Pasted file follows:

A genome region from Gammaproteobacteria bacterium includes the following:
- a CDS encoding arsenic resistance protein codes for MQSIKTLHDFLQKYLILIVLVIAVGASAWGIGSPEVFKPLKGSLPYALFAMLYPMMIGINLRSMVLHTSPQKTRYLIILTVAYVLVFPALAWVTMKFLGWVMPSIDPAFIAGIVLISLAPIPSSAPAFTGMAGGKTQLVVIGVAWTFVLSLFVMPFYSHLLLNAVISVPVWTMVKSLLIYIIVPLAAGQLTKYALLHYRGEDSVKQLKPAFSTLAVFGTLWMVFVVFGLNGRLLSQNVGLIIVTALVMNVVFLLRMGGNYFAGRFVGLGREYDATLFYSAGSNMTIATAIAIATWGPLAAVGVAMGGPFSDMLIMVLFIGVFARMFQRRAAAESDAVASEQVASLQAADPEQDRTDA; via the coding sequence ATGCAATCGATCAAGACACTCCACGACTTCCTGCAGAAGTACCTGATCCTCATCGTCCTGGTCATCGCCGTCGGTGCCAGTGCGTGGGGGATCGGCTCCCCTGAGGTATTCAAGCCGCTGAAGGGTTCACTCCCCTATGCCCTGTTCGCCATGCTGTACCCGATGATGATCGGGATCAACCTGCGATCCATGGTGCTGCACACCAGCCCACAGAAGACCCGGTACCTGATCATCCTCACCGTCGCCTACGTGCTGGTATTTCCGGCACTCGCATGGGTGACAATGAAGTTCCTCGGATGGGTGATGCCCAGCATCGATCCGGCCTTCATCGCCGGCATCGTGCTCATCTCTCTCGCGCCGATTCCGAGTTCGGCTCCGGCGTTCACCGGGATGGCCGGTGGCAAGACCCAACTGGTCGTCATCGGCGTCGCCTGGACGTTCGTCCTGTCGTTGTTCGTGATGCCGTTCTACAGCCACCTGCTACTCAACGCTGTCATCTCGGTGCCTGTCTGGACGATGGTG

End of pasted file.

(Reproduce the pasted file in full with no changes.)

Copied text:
A genome region from Gammaproteobacteria bacterium includes the following:
- a CDS encoding arsenic resistance protein codes for MQSIKTLHDFLQKYLILIVLVIAVGASAWGIGSPEVFKPLKGSLPYALFAMLYPMMIGINLRSMVLHTSPQKTRYLIILTVAYVLVFPALAWVTMKFLGWVMPSIDPAFIAGIVLISLAPIPSSAPAFTGMAGGKTQLVVIGVAWTFVLSLFVMPFYSHLLLNAVISVPVWTMVKSLLIYIIVPLAAGQLTKYALLHYRGEDSVKQLKPAFSTLAVFGTLWMVFVVFGLNGRLLSQNVGLIIVTALVMNVVFLLRMGGNYFAGRFVGLGREYDATLFYSAGSNMTIATAIAIATWGPLAAVGVAMGGPFSDMLIMVLFIGVFARMFQRRAAAESDAVASEQVASLQAADPEQDRTDA; via the coding sequence ATGCAATCGATCAAGACACTCCACGACTTCCTGCAGAAGTACCTGATCCTCATCGTCCTGGTCATCGCCGTCGGTGCCAGTGCGTGGGGGATCGGCTCCCCTGAGGTATTCAAGCCGCTGAAGGGTTCACTCCCCTATGCCCTGTTCGCCATGCTGTACCCGATGATGATCGGGATCAACCTGCGATCCATGGTGCTGCACACCAGCCCACAGAAGACCCGGTACCTGATCATCCTCACCGTCGCCTACGTGCTGGTATTTCCGGCACTCGCATGGGTGACAATGAAGTTCCTCGGATGGGTGATGCCCAGCATCGATCCGGCCTTCATCGCCGGCATCGTGCTCATCTCTCTCGCGCCGATTCCGAGTTCGGCTCCGGCGTTCACCGGGATGGCCGGTGGCAAGACCCAACTGGTCGTCATCGGCGTCGCCTGGACGTTCGTCCTGTCGTTGTTCGTGATGCCGTTCTACAGCCACCTGCTACTCAACGCTGTCATCTCGGTGCCTGTCTGGACGATGGTG